How to Own Your Real Estate

You may own real estate other than just your primary residence, such as a vacation home or a rental property. Depending upon the type of real estate you own, the ideal form of ownership can vary. Let’s take a look at some different types of real estate and consider the best form of ownership for each.

Primary Residence

There are several things to consider with how you own your personal residence. First, if your home is classified properly as a personal residence, better rates are available on property taxes. Next, in Michigan and some other states, property owned as “tenancy by the entirety” (“TBE”) offers married couples creditor protection from the creditors of one of the spouses while still preserving relevant tax benefits. TBE ownership also provides for the automatic transfer of ownership to the surviving spouse upon the death of the first spouse, without court involvement. Some states treat a primary residence owned by a married couple’s joint revocable trust with the same TBE benefits as if owned together in their individual names. Property owned by the trust will avoid a lengthy, expensive, and public probate process and instead be handled according to your wishes as specified in the trust document.

If you are single, owning the property in your sole name allows you to take advantage of tax benefits for primary residences. Transferring ownership to a revocable living trust will also allow you to retain the applicable tax benefits with the added benefit of avoiding the probate process.

If asset protection is a major concern during your lifetime, certain types of irrevocable trusts are best suited for your needs but may require you to give up some control of the property.

Also note that the bankruptcy code may provide additional protections for a primary residence (i.e. your state may have a “homestead” exemption). However, in some states, transferring your primary residence to a trust may eliminate the homestead exemption because the trust will be deemed to be the owner of the residence rather than the debtor. If this situation could apply to you, it is important that you meet with a knowledgeable estate planning attorney before making any transfers of your primary residence to a trust.

Vacation Home

For many families, a vacation home has high monetary value as well as significant emotional value. Ownership of a vacation home by a trust or limited liability company (LLC) can address multiple priorities — ease of transfer to the next generation and asset protection.

With a trust or LLC, you can determine what happens to the property after you pass away and establish guidelines and rules for how the property is to be used and maintained. This can be a great solution if you want to ensure that the vacation home stays in the family for generations with minimal family conflicts.

If the vacation home is owned by an LLC, you also will benefit in limited liability from outside claims. If a judgment is entered against the LLC, the creditor is limited to the assets of the LLC to satisfy its claims, not your personal assets or those of the other members. Also, if you or another member have a judgment entered against you for a claim unrelated to the LLC, it will be harder for a creditor to force a sale of the vacation home. This arrangement can be incredibly helpful if you wish to pass on the vacation home to the next generation without having to worry about the individual financial situation of each of the new members.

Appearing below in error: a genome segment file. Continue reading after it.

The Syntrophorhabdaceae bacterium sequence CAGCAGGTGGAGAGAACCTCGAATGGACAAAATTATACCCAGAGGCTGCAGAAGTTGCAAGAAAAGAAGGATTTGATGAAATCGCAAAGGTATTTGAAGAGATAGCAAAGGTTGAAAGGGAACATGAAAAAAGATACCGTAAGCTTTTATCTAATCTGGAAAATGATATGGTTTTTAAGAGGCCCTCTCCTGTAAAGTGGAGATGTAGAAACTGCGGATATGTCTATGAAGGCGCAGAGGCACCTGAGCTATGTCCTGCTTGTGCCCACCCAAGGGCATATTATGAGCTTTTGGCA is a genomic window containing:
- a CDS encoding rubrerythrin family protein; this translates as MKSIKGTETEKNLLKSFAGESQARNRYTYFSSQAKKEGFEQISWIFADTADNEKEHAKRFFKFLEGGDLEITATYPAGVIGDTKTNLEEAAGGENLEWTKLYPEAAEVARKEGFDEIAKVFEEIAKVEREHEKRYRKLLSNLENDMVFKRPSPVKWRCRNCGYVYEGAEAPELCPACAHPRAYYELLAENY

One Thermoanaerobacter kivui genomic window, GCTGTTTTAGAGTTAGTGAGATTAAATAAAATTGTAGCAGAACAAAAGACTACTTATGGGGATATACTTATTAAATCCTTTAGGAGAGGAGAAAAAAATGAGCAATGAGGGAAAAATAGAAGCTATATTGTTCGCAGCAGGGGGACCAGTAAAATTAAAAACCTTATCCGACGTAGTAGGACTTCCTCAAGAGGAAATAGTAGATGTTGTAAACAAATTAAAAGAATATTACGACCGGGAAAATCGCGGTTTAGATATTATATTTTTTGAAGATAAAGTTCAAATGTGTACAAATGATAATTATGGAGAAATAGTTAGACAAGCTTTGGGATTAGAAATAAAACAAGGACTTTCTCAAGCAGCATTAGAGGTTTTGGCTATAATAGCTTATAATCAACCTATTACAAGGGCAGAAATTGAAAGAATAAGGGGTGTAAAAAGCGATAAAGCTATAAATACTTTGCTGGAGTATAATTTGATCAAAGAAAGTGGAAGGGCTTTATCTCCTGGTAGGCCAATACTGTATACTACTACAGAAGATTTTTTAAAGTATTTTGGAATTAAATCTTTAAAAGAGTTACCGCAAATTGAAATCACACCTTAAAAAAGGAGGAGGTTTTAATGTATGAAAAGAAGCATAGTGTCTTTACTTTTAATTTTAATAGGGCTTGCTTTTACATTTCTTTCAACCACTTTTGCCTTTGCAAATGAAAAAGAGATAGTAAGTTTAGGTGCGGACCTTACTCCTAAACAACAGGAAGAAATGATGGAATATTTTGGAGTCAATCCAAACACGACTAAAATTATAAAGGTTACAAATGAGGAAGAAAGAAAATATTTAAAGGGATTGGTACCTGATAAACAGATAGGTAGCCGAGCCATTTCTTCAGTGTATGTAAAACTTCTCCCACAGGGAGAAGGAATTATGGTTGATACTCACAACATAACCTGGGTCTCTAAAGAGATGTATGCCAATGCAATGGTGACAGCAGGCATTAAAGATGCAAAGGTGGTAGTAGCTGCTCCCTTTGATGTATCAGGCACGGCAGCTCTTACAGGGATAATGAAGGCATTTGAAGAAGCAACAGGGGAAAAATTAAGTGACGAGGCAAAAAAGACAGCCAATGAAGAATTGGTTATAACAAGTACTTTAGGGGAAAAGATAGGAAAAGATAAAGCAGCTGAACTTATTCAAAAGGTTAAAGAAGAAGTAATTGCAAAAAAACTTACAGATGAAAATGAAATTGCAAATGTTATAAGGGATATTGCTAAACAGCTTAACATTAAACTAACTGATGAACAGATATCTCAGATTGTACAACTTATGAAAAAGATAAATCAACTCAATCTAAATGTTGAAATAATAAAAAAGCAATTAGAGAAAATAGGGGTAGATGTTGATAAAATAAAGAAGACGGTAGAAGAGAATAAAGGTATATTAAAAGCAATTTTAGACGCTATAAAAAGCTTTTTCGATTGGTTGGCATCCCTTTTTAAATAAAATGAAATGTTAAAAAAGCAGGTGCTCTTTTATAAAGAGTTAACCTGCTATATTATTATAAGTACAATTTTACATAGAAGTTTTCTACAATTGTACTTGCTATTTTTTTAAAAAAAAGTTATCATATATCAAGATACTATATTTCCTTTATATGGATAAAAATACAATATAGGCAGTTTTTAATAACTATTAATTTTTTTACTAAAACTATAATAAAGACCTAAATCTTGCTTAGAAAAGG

Note: In some states, single member LLCs (an LLC in which you are the only member) do not enjoy the same protection from your personal creditors. The rationale of these laws is that your creditors should be able to seek relief through your LLC interests to satisfy their claims because there are no other members that will be negatively impacted their seizure of money and property owned by the LLC. A multi-member LLC can be considered to provide additional protection, even if the members have disproportionate percentages of ownership.

If the vacation home has been in the family for many years, it is important to consult with us and your tax advisor to make sure that transferring your vacation home to a trust or LLC will not cause an increase in your property taxes or other unintended consequences.

Rental Property

If you own rental property, a big concern usually is asset protection. For rental property, transferring ownership to an LLC is a great option. If a renter gets injured on the property, sues the LLC that owns the property, and obtains a judgment that exceeds any property insurance you have, the renter can only go after the assets owned by the LLC, not your personal assets or those of any other owners of the LLC, to satisfy any claims.

In addition, ownership by the LLC may protect the rental property from your personal creditors. Again, consider if your state provides more protection if the LLC is a multi-member LLC instead of owned just by you.

Give Us a Call Today!

Whether you are concerned about your primary residence, family cabin or vacation property, or rental property, we are here to assist you in protecting your valuable assets. Due to the various considerations for selecting a form of ownership, it is important to have the right advisors helping you along the way. Give us a call or schedule an appointment with us by clicking the appointment links on our website so we can discuss your current and future real estate ventures and the best way to protect them for generations to come.